- PROJECT 1 Cancer cells display uncontrolled inheritance of chromosomes, including errors in DNA replication and mitosis. These errors cause and propagate mutations and chromosomal abnormalities that further enhance cancer. Project 1 has been a leader in studying the mechanisms and control of inheritance of the human genome and has identified many of the key proteins that are involved in DNA synthesis at the replication fork and other proteins that are involved in the initiation of DNA replication. In the proposed studies, Project 1 will continue focusing on the mechanism and regulation of the initiation of DNA replication. Project 1 has discovered that certain initiation proteins are involved in many aspects of the cell division cycle, including centrosome duplication, centromere function and cytokinesis. Recent results also show that some initiation proteins are intimately involved in the fundamental decision of whether newly born cells will commit to a new round of cell division or enter into a period of quiescence. The proposed research will fall into three areas.
Specific Aim 1 will focus on the role of the Origin Recognition Complex (ORC) subunit ORC1 and its related protein CDC6 in regulation of the commitment to cell division by controlling the expression of E2F1-regulated genes, in addition to the gene encoding Cyclin E, in cooperation with the tumor suppressor protein RB and the histone methyltransferase SUV39H1.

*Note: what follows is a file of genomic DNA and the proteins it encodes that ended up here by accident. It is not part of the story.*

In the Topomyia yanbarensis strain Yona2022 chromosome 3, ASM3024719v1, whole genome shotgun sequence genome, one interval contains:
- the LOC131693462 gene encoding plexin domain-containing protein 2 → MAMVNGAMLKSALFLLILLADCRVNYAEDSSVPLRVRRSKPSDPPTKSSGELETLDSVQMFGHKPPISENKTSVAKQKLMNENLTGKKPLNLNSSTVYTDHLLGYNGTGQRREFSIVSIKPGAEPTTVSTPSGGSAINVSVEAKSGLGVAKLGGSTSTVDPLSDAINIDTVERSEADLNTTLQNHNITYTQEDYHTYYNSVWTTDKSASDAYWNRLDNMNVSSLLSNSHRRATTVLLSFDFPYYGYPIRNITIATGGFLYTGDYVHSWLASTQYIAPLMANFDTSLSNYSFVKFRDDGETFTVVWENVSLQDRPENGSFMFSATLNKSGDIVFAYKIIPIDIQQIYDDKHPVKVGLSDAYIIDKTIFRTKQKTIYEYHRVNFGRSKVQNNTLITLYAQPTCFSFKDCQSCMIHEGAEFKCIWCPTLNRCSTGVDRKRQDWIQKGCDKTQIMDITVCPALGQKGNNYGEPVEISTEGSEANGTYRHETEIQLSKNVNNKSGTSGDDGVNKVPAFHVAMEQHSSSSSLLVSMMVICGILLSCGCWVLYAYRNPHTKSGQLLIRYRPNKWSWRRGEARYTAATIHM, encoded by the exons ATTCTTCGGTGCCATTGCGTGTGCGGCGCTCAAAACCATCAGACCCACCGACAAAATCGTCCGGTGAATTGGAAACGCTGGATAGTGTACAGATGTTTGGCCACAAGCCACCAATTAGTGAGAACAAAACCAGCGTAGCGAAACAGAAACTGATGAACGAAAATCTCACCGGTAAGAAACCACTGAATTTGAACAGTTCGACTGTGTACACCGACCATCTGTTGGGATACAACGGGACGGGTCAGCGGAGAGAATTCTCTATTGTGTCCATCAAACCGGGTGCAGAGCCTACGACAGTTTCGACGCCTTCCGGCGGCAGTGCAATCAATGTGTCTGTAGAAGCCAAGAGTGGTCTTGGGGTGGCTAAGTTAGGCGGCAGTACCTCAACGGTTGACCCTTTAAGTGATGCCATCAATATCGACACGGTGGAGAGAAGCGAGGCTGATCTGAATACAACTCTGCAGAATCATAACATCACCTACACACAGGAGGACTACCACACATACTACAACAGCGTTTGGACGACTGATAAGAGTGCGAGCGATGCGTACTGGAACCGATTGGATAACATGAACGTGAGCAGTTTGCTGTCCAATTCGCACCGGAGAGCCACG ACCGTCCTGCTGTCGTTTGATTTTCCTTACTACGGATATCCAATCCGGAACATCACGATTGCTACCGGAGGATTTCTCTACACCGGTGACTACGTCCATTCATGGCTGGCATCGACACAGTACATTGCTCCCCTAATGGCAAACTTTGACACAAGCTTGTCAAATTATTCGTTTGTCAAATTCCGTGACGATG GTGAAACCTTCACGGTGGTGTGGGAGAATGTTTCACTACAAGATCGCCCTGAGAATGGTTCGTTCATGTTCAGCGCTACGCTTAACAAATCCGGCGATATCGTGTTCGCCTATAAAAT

Aim 1 will also focus on how CDC6 cooperates with ORC, RB, SUV39H1 and Cyclin dependent kinases to promote initiation of DNA replication.
Specific Aim 2 will continue to study the role of the ORC subunits ORC2 and ORC3 at centromeres. ORC2 interacts with the Spindle Assembly Checkpoint protein BUBR1 only when it is phosphorylated during mitosis and defects in the BUBR1 binding domain of ORC2 cause the persistence of chromosomes that fail to align at the metaphase plate.
Aim 2 will determine how ORC2 binds to BUBR1 and controls access of BUBR1. How ORC2 and ORC3 are recruited to centromeres, and the role of ORC3 interaction with the HP1 heterochromatin protein in chromosome segregation will also be studied. Project 3 will also study E2f1-regulated control of cell proliferation in a subset of breast and colon epithelial cancers have an acquired dependence of the DEAD-box RNA helicase DDX5. DDX5 is also required for progression of Acute Myeloid Leukemia (AML).
This Aim will investigate how DDX5 becomes essential in some adult cancers and AML, while dispensable in normal epithelial and normal hematopoietic cells. Both RNA and protein binding partners will be identified, comparing both DDX5-dependent (DDX5-D) and DDX5-independent (DDX5-I) breast cancer cells. Exploiting the differential dependence on DDX5, Anti-Sense Oligonucleotides (ASO) will be developed for studying the role of DDX5 in mouse models for breast cancer and AML.

Public Health Relevance

- PROJECT 1 Cancer is fundamentally a series of diseases that have in common the uncontrolled proliferation of tumor cells, both locally and at metastatic sites. Project 1 is aimed at understanding how the genome of normal and cancer cells is duplicated and inherited and how these processes are controlled, with the goal of identifying new therapeutic strategies to treat cancer.

National Institute of Health (NIH)
National Cancer Institute (NCI)
Research Program Projects (P01)
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Cold Spring Harbor Laboratory
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